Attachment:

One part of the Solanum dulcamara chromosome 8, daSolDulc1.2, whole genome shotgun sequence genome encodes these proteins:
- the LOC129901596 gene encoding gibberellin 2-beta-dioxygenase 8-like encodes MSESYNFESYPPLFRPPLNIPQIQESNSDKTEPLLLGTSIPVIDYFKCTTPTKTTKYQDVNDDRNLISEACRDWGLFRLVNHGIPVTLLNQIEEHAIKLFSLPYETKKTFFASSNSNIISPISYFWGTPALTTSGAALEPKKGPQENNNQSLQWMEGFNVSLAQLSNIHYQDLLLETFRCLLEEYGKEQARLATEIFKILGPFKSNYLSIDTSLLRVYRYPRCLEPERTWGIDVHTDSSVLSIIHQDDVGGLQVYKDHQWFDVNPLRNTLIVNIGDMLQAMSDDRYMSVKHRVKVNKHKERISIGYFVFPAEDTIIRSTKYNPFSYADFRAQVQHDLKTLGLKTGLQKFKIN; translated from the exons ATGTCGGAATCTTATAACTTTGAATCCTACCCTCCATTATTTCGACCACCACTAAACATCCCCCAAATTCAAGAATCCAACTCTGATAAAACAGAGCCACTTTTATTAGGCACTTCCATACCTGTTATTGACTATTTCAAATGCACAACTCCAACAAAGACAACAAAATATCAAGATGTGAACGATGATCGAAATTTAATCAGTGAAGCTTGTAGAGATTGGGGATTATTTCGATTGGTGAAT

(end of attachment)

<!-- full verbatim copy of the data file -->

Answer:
One part of the Solanum dulcamara chromosome 8, daSolDulc1.2, whole genome shotgun sequence genome encodes these proteins:
- the LOC129901596 gene encoding gibberellin 2-beta-dioxygenase 8-like encodes MSESYNFESYPPLFRPPLNIPQIQESNSDKTEPLLLGTSIPVIDYFKCTTPTKTTKYQDVNDDRNLISEACRDWGLFRLVNHGIPVTLLNQIEEHAIKLFSLPYETKKTFFASSNSNIISPISYFWGTPALTTSGAALEPKKGPQENNNQSLQWMEGFNVSLAQLSNIHYQDLLLETFRCLLEEYGKEQARLATEIFKILGPFKSNYLSIDTSLLRVYRYPRCLEPERTWGIDVHTDSSVLSIIHQDDVGGLQVYKDHQWFDVNPLRNTLIVNIGDMLQAMSDDRYMSVKHRVKVNKHKERISIGYFVFPAEDTIIRSTKYNPFSYADFRAQVQHDLKTLGLKTGLQKFKIN; translated from the exons ATGTCGGAATCTTATAACTTTGAATCCTACCCTCCATTATTTCGACCACCACTAAACATCCCCCAAATTCAAGAATCCAACTCTGATAAAACAGAGCCACTTTTATTAGGCACTTCCATACCTGTTATTGACTATTTCAAATGCACAACTCCAACAAAGACAACAAAATATCAAGATGTGAACGATGATCGAAATTTAATCAGTGAAGCTTGTAGAGATTGGGGATTATTTCGATTGGTGAAT